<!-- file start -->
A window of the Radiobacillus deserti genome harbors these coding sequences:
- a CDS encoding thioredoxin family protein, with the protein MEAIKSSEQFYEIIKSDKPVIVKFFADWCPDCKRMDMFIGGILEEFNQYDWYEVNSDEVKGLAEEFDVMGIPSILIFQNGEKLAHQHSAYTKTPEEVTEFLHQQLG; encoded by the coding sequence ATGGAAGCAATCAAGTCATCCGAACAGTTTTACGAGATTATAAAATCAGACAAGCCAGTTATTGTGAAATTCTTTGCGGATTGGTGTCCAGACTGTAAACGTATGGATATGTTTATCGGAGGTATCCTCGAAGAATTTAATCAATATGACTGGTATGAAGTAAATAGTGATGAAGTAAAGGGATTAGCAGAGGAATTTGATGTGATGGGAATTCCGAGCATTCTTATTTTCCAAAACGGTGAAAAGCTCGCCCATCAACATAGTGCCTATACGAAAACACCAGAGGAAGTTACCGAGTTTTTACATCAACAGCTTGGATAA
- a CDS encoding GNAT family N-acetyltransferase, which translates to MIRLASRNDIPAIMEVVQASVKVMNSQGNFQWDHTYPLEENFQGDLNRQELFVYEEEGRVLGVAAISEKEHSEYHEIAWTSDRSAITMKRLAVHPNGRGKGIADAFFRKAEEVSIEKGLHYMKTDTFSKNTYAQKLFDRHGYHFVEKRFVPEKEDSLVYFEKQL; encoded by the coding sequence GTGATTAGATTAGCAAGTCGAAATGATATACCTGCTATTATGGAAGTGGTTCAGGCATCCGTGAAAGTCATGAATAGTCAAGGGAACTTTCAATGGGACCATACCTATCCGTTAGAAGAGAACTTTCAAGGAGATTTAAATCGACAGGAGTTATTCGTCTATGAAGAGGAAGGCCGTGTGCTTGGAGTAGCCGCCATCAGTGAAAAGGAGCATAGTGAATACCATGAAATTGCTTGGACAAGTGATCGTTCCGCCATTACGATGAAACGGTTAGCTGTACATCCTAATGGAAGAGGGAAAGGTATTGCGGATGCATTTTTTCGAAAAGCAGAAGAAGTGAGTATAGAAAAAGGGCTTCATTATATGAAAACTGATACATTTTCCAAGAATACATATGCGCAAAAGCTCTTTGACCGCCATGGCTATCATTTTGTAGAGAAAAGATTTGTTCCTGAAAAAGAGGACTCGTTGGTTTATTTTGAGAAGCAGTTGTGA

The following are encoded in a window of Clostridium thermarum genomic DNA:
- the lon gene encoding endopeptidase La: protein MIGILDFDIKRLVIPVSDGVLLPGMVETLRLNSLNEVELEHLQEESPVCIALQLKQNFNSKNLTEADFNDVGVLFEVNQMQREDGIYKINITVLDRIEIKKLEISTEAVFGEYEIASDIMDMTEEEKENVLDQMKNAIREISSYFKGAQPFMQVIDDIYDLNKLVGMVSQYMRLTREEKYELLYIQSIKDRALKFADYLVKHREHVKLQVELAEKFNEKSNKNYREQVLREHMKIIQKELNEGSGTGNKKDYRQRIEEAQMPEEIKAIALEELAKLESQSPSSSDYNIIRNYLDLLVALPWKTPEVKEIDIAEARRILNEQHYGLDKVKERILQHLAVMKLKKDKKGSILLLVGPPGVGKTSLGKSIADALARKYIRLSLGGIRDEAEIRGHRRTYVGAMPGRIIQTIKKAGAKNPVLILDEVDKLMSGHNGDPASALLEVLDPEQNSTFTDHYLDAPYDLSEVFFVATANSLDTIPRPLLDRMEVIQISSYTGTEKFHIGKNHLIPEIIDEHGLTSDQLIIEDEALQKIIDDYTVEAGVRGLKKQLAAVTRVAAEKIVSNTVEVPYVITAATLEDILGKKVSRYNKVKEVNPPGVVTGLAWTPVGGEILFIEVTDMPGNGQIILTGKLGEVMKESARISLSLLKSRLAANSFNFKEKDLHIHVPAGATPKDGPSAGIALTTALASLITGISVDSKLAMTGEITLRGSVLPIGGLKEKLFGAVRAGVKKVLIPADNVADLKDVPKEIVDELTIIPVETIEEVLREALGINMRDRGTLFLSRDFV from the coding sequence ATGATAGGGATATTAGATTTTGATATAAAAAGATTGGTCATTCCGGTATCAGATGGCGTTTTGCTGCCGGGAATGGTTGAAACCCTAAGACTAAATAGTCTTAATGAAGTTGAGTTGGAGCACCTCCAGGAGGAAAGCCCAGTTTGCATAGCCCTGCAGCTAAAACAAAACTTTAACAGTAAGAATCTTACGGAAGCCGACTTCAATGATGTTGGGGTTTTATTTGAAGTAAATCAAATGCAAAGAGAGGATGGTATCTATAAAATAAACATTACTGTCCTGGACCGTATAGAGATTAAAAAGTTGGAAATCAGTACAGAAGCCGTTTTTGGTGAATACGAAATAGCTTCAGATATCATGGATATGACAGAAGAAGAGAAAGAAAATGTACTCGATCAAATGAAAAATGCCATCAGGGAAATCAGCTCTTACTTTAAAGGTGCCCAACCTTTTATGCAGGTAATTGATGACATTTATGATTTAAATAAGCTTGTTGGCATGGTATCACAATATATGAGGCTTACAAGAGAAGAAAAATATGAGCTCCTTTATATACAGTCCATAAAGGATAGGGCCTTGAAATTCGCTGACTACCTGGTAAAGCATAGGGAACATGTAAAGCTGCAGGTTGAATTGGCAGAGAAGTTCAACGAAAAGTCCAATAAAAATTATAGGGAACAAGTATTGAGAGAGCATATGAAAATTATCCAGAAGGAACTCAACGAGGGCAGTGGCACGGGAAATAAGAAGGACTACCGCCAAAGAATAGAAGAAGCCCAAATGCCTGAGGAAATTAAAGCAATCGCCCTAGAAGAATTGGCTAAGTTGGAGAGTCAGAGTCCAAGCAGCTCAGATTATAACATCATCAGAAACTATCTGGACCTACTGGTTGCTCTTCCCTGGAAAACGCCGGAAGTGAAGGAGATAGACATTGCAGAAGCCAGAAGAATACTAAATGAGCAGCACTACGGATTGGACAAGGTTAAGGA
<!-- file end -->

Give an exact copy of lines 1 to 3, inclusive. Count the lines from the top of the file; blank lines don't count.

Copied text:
A window of the Radiobacillus deserti genome harbors these coding sequences:
- a CDS encoding thioredoxin family protein, with the protein MEAIKSSEQFYEIIKSDKPVIVKFFADWCPDCKRMDMFIGGILEEFNQYDWYEVNSDEVKGLAEEFDVMGIPSILIFQNGEKLAHQHSAYTKTPEEVTEFLHQQLG; encoded by the coding sequence ATGGAAGCAATCAAGTCATCCGAACAGTTTTACGAGATTATAAAATCAGACAAGCCAGTTATTGTGAAATTCTTTGCGGATTGGTGTCCAGACTGTAAACGTATGGATATGTTTATCGGAGGTATCCTCGAAGAATTTAATCAATATGACTGGTATGAAGTAAATAGTGATGAAGTAAAGGGATTAGCAGAGGAATTTGATGTGATGGGAATTCCGAGCATTCTTATTTTCCAAAACGGTGAAAAGCTCGCCCATCAACATAGTGCCTATACGAAAACACCAGAGGAAGTTACCGAGTTTTTACATCAACAGCTTGGATAA
- a CDS encoding GNAT family N-acetyltransferase, which translates to MIRLASRNDIPAIMEVVQASVKVMNSQGNFQWDHTYPLEENFQGDLNRQELFVYEEEGRVLGVAAISEKEHSEYHEIAWTSDRSAITMKRLAVHPNGRGKGIADAFFRKAEEVSIEKGLHYMKTDTFSKNTYAQKLFDRHGYHFVEKRFVPEKEDSLVYFEKQL; encoded by the coding sequence GTGATTAGATTAGCAAGTCGAAATGATATACCTGCTATTATGGAAGTGGTTCAGGCATCCGTGAAAGTCATGAATAGTCAAGGGAACTTTCAATGGGACCATACCTATCCGTTAGAAGAGAACTTTCAAGGAGATTTAAATCGACAGGAGTTATTCGTCTATGAAGAGGAAGGCCGTGTGCTTGGAGTAGCCGCCATCAGTGAAAAGGAGCATAGTGAATACCATGAAATTGCTTGGACAAGTGATCGTTCCGCCATTACGATGAAACGGTTAGCTGTACATCCTAATGGAAGAGGGAAAGGTATTGCGGATGCATTTTTTCGAAAAGCAGAAGAAGTGAGTATAGAAAAAGGGCTTCATTATATGAAAACTGATACATTTTCCAAGAATACATATGCGCAAAAGCTCTTTGACCGCCATGGCTATCATTTTGTAGAGAAAAGATTTGTTCCTGAAAAAGAGGACTCGTTGGTTTATTTTGAGAAGCAGTTGTGA